So if you start off with a 3-4, you can easily dial down into the 4-3 and not lose a lot of ability. But if you're a 4-3, sliding into a 3-4 isn't going to happen anywhere near as easily - you're going to have a fragile, undersized nose tackle, and you're very likely to be missing at least one, and maybe two of those athletic, big-bodied DEs. It's not to say it can't be done - the Saints did it on occasion - but considering every 3-4 front can and does adjust to a 40 front on occasion, the odds are against the 4-3 in terms of versatility of the D-linemen.
A 3-4 is naturally heavy on linebackers; linebackers are expected to be the big, quick, game-changing guys - Bruschi, Vrabel, McGinest. Yet those guys who made names and won Rings as 3-4 linebackers also made their presence felt in other positions. Bruschi started off as a situational DE/OLB - he was a sub-package situational pass-rusher who evolved into a veteran leader and interception-hungry 3-4 Inside linebacker. Mike Vrabel was a pass-rushing backup DE that morphed into an every-down Outside Linebacker, sometime Inside Linebacker, and pass-receiving goal-line TD-monster Tight End. Willie McGinest was an OLB that was situationally subbed into DE as a pass-rusher and even QB spy. In other words, not only does the 3-4 allow you to stock up on LBs, but it allows and encourages you the flexibility to find interesting and varied ways to use them. What does it prove? That when you've got a 3-4 roster, you can mix and match your personnel and positional requirements to get your people in position to make players - it's flexible and creative, and due to the flexibility is very, very hard to counter.
In contrast, the 4-3 as it is commonly conceived (say, by the Colts) is all about consistency of pressure, every down, time after time. That consistent pressure is delivered by the DEs - it's a scheme that revolves around those pass-rushing DEs to create all the plays. The linebackers aren't tasked to make big plays - they're smaller and are typically coverage guys who are meant to prevent passes by marking players or zones for long enough to allow the DEs to sack the QB. Corners and safeties are similar - it's all about creating just enough pressure on receivers to allow time to hit the QB by the DEs; the CBs are there to milk interceptions from QBs who are under constant DE pass-rush pressure. The 4-3 is all about the DEs - sack, sack, sack.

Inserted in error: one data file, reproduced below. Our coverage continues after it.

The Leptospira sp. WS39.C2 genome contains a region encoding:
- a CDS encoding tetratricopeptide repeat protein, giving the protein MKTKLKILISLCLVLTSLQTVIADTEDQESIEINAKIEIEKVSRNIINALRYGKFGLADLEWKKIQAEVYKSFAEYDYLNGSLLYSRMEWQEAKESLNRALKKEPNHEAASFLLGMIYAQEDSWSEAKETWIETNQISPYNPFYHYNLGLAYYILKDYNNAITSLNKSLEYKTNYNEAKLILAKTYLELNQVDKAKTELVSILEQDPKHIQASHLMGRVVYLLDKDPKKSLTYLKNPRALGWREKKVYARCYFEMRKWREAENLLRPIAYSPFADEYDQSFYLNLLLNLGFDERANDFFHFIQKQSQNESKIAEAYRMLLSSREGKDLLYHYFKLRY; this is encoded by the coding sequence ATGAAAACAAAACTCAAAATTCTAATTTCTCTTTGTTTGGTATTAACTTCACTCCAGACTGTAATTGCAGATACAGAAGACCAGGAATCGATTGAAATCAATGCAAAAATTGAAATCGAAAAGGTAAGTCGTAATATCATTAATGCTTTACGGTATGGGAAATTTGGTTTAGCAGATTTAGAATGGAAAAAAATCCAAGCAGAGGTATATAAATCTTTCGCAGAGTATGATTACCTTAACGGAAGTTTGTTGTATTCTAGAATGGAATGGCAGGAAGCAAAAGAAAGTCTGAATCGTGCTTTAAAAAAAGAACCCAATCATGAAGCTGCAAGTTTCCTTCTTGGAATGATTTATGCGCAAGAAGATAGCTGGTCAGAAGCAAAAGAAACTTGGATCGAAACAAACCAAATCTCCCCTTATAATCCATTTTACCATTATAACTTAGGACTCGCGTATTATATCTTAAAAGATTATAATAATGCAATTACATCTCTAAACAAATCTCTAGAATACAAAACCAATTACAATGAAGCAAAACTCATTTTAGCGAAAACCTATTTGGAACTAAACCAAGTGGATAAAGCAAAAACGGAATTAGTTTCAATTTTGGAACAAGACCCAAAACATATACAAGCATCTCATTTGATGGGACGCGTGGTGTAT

That's what's meant to happen - DEs to hit the QB, every time. Match-ups don't matter - DEs pass-rush, irrespective. The nature of the opposition doesn't matter - DEs pass-rush, irrespective. Repeat. And repeat. And repeat. Consistency is key, not misdirection, disguise or creativity. It can work; it can work very well. But it needs those DEs to stay healthy - if one of those DEs gets injured, you can't disguise the injury or plaster over the cracks, you can only plug in the (sure to be less able) replacement, and hope everything goes okay.
If the 3-4 has injury issues, you can lean on that inherent flexibility of a Linebacker-oriented roster - say hello to the Chaos package, for instance - 7 LBs on the field at once with no linemen. Huzzah! Or stack OLBs at DE if you're low - Ninkovich and Burgess at DE? Yup, did that. Slot a 300lb DE into NT and watch it tick along nicely? Mike Wright, ladies and gentleman. Got an annoying opposition LT to counter? Wilfork at RE, please. However, when your'e in the 4-3, you're stuck with what you've got. DEs pass-rush. And pass-rush. And pass-rush. If your DEs aren't hitting the passer, your season is tanked - 2009 Giants, take a bow.
That's not to say the 3-4 is an automatic fix - 2009 Steelers fans wouldn't agree with that proposition - but by the same token, their coaching staff didn't lean on their roster flexibility - they didn't try a Chaos all-linebacker front, for instance. When the Pats had a nicked up D-line they threw a half-dozen LBs on the field and confused the opposition silly; when the Giants and Colts D-lines were hurt, it was game over.